Visual Causality Analysis of Event Sequence Data


Causality is crucial to understanding the mechanisms behind complex systems and making decisions that lead to intended outcomes. Event sequence data is widely collected from many real-world processes, such as electronic health records, web clickstreams, and financial transactions, which transmit a great deal of information reflecting the causal relations among event types. Unfortunately, recovering causalities from observational event sequences is challenging, as the heterogeneous and high-dimensional event variables are often connected to rather complex underlying event excitation mechanisms that are hard to infer from limited observations. Many of the existing automated causal analysis techniques suffer from poor explainability and fail to encode an adequate amount of human knowledge. In this paper, we introduce a visual analytics method for recovering causalities in event sequence data. We extend the Granger causality analysis algorithm on Hawkes processes to incorporate user feedback into causal model refinement. The visualization system includes an interactive causal analysis framework that supports bottom-up causal exploration, iterative causal verification and refinement, and causal comparison through a set of novel visualizations and interactions. We report two forms of evaluation: quantitative evaluation of the model improvements brought by the user-feedback mechanism, and qualitative evaluation through a case study with domain expert feedback that demonstrates the usefulness of the system.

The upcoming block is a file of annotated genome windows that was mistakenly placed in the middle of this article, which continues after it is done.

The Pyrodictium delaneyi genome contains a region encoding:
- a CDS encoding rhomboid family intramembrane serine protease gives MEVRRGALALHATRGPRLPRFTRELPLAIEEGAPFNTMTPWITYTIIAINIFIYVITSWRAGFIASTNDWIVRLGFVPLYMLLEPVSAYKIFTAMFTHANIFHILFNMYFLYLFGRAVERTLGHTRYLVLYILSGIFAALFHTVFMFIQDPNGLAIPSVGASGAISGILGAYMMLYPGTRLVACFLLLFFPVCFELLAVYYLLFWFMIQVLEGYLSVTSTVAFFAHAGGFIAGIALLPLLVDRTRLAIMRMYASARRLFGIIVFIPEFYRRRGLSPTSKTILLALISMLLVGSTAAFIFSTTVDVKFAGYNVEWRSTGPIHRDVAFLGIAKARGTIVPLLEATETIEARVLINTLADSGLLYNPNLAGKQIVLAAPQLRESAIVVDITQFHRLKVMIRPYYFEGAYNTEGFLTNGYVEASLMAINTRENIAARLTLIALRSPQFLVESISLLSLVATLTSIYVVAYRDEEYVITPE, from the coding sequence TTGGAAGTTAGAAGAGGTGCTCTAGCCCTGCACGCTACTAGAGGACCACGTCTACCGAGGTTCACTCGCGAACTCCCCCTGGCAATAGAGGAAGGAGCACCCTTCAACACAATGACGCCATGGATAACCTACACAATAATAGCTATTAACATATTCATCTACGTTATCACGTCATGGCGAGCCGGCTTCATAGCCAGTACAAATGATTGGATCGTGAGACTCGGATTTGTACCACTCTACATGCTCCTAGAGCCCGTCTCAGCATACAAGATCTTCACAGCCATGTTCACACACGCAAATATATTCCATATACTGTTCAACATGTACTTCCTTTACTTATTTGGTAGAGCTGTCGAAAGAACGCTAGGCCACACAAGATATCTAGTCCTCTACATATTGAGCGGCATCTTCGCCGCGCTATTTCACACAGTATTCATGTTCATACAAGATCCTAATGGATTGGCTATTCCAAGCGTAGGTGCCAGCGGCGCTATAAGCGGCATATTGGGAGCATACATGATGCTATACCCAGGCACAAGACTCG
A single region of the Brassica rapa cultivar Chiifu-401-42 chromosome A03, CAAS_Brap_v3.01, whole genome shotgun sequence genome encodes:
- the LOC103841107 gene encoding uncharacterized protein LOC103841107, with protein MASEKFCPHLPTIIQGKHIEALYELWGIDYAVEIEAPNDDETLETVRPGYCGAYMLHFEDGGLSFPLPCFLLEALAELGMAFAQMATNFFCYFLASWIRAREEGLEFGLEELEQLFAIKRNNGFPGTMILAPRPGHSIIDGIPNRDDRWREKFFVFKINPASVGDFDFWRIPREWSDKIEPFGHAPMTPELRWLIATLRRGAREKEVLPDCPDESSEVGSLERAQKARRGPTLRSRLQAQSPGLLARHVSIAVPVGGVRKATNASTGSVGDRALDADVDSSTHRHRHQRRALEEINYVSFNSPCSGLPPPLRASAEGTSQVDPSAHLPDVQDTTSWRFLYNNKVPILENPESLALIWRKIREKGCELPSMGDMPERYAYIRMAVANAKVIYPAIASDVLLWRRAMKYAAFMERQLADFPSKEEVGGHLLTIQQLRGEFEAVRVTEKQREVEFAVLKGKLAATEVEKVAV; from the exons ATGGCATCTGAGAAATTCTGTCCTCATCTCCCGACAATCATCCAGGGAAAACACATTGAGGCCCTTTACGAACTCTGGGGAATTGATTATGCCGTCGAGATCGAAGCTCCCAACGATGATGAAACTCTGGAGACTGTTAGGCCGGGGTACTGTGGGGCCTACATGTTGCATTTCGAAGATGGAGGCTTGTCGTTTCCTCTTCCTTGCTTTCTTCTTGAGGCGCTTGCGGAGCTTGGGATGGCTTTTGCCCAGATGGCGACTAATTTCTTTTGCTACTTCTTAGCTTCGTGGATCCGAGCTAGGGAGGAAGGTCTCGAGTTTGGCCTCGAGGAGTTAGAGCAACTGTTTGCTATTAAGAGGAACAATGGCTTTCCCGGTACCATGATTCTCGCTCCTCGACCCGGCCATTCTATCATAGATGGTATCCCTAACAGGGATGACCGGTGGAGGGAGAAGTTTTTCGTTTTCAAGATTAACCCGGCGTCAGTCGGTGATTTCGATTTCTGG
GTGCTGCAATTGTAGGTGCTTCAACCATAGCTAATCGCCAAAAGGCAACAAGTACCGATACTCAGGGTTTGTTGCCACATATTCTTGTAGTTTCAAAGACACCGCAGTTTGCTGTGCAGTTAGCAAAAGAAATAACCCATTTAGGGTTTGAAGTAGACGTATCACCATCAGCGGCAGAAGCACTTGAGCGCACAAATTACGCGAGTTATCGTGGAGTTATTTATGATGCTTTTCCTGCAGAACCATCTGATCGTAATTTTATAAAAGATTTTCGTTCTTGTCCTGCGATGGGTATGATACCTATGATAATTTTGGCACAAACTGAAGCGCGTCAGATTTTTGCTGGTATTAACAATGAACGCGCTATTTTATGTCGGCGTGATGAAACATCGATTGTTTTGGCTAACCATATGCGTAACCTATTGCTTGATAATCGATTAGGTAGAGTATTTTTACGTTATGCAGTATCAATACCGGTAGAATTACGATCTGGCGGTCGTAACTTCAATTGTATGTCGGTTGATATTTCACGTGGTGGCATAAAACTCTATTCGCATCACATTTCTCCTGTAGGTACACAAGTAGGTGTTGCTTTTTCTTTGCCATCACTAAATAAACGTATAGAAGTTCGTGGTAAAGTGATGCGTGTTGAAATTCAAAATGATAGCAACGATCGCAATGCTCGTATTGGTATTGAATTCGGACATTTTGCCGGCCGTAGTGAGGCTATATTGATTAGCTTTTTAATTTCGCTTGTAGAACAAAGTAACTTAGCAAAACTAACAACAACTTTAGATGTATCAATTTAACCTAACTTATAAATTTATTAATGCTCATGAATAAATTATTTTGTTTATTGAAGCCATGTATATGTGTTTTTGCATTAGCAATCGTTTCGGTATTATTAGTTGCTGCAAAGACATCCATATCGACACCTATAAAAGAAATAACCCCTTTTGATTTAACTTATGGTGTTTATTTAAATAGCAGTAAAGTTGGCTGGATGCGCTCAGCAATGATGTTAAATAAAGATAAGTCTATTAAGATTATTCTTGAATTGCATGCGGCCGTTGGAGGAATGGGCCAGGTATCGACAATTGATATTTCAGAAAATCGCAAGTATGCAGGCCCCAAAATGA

IEEE Transactions on Visualization and Computer Graphics (Volume 27, Issue 2)